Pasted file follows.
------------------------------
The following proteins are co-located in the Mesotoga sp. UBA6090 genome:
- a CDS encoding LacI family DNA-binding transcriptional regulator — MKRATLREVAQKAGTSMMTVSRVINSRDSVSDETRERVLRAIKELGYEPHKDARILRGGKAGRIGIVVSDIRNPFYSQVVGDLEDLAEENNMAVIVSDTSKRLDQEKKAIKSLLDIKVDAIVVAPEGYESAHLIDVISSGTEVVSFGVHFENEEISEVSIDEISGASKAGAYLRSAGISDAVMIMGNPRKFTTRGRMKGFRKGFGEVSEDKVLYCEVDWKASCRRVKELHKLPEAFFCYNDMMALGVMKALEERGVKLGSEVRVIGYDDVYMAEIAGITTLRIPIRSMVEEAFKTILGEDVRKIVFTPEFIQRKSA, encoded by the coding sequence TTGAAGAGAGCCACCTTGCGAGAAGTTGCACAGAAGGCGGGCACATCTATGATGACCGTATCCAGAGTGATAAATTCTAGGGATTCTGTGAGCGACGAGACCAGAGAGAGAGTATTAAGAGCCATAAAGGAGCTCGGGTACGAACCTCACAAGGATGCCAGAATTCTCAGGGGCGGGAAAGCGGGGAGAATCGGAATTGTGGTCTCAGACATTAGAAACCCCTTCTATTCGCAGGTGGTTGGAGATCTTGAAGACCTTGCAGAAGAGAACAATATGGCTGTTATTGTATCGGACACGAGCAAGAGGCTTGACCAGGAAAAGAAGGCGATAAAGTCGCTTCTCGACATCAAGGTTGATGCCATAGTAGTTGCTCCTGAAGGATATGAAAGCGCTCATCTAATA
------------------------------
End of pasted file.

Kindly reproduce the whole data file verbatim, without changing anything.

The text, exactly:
The following proteins are co-located in the Mesotoga sp. UBA6090 genome:
- a CDS encoding LacI family DNA-binding transcriptional regulator — MKRATLREVAQKAGTSMMTVSRVINSRDSVSDETRERVLRAIKELGYEPHKDARILRGGKAGRIGIVVSDIRNPFYSQVVGDLEDLAEENNMAVIVSDTSKRLDQEKKAIKSLLDIKVDAIVVAPEGYESAHLIDVISSGTEVVSFGVHFENEEISEVSIDEISGASKAGAYLRSAGISDAVMIMGNPRKFTTRGRMKGFRKGFGEVSEDKVLYCEVDWKASCRRVKELHKLPEAFFCYNDMMALGVMKALEERGVKLGSEVRVIGYDDVYMAEIAGITTLRIPIRSMVEEAFKTILGEDVRKIVFTPEFIQRKSA, encoded by the coding sequence TTGAAGAGAGCCACCTTGCGAGAAGTTGCACAGAAGGCGGGCACATCTATGATGACCGTATCCAGAGTGATAAATTCTAGGGATTCTGTGAGCGACGAGACCAGAGAGAGAGTATTAAGAGCCATAAAGGAGCTCGGGTACGAACCTCACAAGGATGCCAGAATTCTCAGGGGCGGGAAAGCGGGGAGAATCGGAATTGTGGTCTCAGACATTAGAAACCCCTTCTATTCGCAGGTGGTTGGAGATCTTGAAGACCTTGCAGAAGAGAACAATATGGCTGTTATTGTATCGGACACGAGCAAGAGGCTTGACCAGGAAAAGAAGGCGATAAAGTCGCTTCTCGACATCAAGGTTGATGCCATAGTAGTTGCTCCTGAAGGATATGAAAGCGCTCATCTAATA